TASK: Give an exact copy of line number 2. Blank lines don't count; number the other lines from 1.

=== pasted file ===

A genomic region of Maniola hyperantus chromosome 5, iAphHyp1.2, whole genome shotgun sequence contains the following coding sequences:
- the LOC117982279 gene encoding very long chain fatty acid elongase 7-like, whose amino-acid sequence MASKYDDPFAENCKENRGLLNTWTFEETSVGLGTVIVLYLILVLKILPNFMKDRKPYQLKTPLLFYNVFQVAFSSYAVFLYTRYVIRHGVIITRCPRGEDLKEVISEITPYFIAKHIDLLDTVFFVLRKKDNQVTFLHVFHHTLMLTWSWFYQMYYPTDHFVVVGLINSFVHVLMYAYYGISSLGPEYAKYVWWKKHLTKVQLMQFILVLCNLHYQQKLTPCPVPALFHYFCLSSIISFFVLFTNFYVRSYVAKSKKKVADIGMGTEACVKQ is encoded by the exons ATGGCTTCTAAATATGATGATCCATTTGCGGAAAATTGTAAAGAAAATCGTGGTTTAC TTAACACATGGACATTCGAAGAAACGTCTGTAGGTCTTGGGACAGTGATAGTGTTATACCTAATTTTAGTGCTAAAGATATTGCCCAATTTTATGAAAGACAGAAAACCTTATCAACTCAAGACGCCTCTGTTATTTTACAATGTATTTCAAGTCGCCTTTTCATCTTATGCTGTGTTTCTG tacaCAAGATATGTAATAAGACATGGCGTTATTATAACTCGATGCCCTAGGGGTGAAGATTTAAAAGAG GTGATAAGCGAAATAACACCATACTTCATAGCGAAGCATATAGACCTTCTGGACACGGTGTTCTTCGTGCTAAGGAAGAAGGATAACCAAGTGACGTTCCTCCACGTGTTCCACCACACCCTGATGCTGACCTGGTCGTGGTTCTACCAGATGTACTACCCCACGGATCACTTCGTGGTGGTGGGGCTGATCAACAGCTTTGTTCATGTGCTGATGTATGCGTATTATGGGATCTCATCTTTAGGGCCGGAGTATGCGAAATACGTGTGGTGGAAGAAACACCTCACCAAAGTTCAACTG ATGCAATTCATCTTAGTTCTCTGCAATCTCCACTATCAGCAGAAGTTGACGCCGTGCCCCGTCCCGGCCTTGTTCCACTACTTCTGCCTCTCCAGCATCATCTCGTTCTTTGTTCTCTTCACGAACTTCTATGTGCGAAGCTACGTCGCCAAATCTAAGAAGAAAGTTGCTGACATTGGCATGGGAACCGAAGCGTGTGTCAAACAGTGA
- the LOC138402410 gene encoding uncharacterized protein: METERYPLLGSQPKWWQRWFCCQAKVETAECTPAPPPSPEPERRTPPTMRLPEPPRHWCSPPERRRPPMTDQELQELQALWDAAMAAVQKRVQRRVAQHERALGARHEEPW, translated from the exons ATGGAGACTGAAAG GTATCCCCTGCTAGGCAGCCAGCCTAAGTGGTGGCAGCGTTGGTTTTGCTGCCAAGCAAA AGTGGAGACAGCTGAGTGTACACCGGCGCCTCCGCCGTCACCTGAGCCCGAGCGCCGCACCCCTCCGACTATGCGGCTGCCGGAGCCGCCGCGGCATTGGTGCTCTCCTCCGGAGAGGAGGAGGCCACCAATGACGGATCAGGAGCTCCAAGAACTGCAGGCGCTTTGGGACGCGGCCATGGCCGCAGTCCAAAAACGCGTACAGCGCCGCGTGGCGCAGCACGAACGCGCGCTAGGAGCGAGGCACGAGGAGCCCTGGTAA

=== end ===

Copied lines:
- the LOC117982279 gene encoding very long chain fatty acid elongase 7-like, whose amino-acid sequence MASKYDDPFAENCKENRGLLNTWTFEETSVGLGTVIVLYLILVLKILPNFMKDRKPYQLKTPLLFYNVFQVAFSSYAVFLYTRYVIRHGVIITRCPRGEDLKEVISEITPYFIAKHIDLLDTVFFVLRKKDNQVTFLHVFHHTLMLTWSWFYQMYYPTDHFVVVGLINSFVHVLMYAYYGISSLGPEYAKYVWWKKHLTKVQLMQFILVLCNLHYQQKLTPCPVPALFHYFCLSSIISFFVLFTNFYVRSYVAKSKKKVADIGMGTEACVKQ is encoded by the exons ATGGCTTCTAAATATGATGATCCATTTGCGGAAAATTGTAAAGAAAATCGTGGTTTAC TTAACACATGGACATTCGAAGAAACGTCTGTAGGTCTTGGGACAGTGATAGTGTTATACCTAATTTTAGTGCTAAAGATATTGCCCAATTTTATGAAAGACAGAAAACCTTATCAACTCAAGACGCCTCTGTTATTTTACAATGTATTTCAAGTCGCCTTTTCATCTTATGCTGTGTTTCTG tacaCAAGATATGTAATAAGACATGGCGTTATTATAACTCGATGCCCTAGGGGTGAAGATTTAAAAGAG GTGATAAGCGAAATAACACCATACTTCATAGCGAAGCATATAGACCTTCTGGACACGGTGTTCTTCGTGCTAAGGAAGAAGGATAACCAAGTGACGTTCCTCCACGTGTTCCACCACACCCTGATGCTGACCTGGTCGTGGTTCTACCAGATGTACTACCCCACGGATCACTTCGTGGTGGTGGGGCTGATCAACAGCTTTGTTCATGTGCTGATGTATGCGTATTATGGGATCTCATCTTTAGGGCCGGAGTATGCGAAATACGTGTGGTGGAAGAAACACCTCACCAAAGTTCAACTG ATGCAATTCATCTTAGTTCTCTGCAATCTCCACTATCAGCAGAAGTTGACGCCGTGCCCCGTCCCGGCCTTGTTCCACTACTTCTGCCTCTCCAGCATCATCTCGTTCTTTGTTCTCTTCACGAACTTCTATGTGCGAAGCTACGTCGCCAAATCTAAGAAGAAAGTTGCTGACATTGGCATGGGAACCGAAGCGTGTGTCAAACAGTGA